Emerson String Quartet
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Acclaimed for its insightful performances, brilliant artistry and technical mastery, the Emerson String Quartet is one of the world's foremost chamber ensembles, and has amassed an impressive list of achievements: a brilliant series of recordings exclusively documented by Deutsche Grammophon since 1987, six Grammy Awards including two unprecedented honors for "Best Classical Album," three Gramophone Magazine Awards and performances of the complete cycles of Beethoven, Bartók and Shostakovich quartets in major concert halls throughout the world. The ensemble is lauded globally as a string quartet that approaches both classical and contemporary repertoire with equal mastery and enthusiasm.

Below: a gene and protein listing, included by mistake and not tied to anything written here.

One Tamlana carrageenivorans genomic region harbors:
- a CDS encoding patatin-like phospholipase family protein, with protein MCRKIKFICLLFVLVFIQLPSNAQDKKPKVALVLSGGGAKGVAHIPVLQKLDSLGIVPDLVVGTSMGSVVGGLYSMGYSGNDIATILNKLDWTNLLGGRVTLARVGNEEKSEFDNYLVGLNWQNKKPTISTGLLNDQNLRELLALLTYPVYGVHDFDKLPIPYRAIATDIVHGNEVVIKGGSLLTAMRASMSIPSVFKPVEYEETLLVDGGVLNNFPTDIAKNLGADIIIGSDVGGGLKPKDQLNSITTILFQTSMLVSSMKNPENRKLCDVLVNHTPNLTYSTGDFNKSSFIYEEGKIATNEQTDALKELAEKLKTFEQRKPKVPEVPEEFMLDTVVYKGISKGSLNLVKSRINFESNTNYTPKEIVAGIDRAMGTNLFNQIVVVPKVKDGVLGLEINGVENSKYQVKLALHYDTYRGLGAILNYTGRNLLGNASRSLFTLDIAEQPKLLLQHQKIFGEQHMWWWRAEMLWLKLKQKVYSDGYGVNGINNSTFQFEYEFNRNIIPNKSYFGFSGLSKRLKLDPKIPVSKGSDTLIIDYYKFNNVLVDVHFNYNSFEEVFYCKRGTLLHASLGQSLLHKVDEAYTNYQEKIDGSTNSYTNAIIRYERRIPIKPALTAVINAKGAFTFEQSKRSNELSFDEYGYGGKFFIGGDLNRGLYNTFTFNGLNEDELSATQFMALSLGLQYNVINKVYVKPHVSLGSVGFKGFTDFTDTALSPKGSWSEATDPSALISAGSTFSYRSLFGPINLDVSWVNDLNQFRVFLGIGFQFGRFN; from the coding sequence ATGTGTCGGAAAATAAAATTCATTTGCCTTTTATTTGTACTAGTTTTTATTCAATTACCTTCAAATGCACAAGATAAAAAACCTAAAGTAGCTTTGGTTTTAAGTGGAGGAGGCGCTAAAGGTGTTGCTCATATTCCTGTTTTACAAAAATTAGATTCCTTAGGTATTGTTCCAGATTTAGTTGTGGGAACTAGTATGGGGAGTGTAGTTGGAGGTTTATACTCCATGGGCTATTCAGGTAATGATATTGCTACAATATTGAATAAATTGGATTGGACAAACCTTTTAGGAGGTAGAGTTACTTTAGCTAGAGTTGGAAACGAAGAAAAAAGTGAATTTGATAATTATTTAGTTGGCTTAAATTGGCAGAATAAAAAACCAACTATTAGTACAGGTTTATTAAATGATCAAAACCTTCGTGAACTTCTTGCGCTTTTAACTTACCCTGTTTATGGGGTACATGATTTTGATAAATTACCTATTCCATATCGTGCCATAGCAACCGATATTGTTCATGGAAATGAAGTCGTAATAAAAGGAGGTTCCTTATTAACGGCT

In the 2004-2005 season, the Quartet presents a four-concert series in Carnegie Hall's Zankel Hall entitled "A Vision of Mendelssohn." The series explores the complete Mendelssohn quartets, juxtaposed with works by Bach, Beethoven, Schumann and Schubert. The Mendelssohn cycle will also be presented in London at the South Bank Festival in March 2005. Deutsche Grammophon supports these series with a release of the complete Mendelssohn quartets in February 2005. The recording also includes a performance of Mendelssohn's famous Octet, in which the Emerson is featured playing all eight voices. This was accomplished with a computer designed by the Quartet's producer specifically for this release, using a sophisticated digital format comprised of 28 recording lines.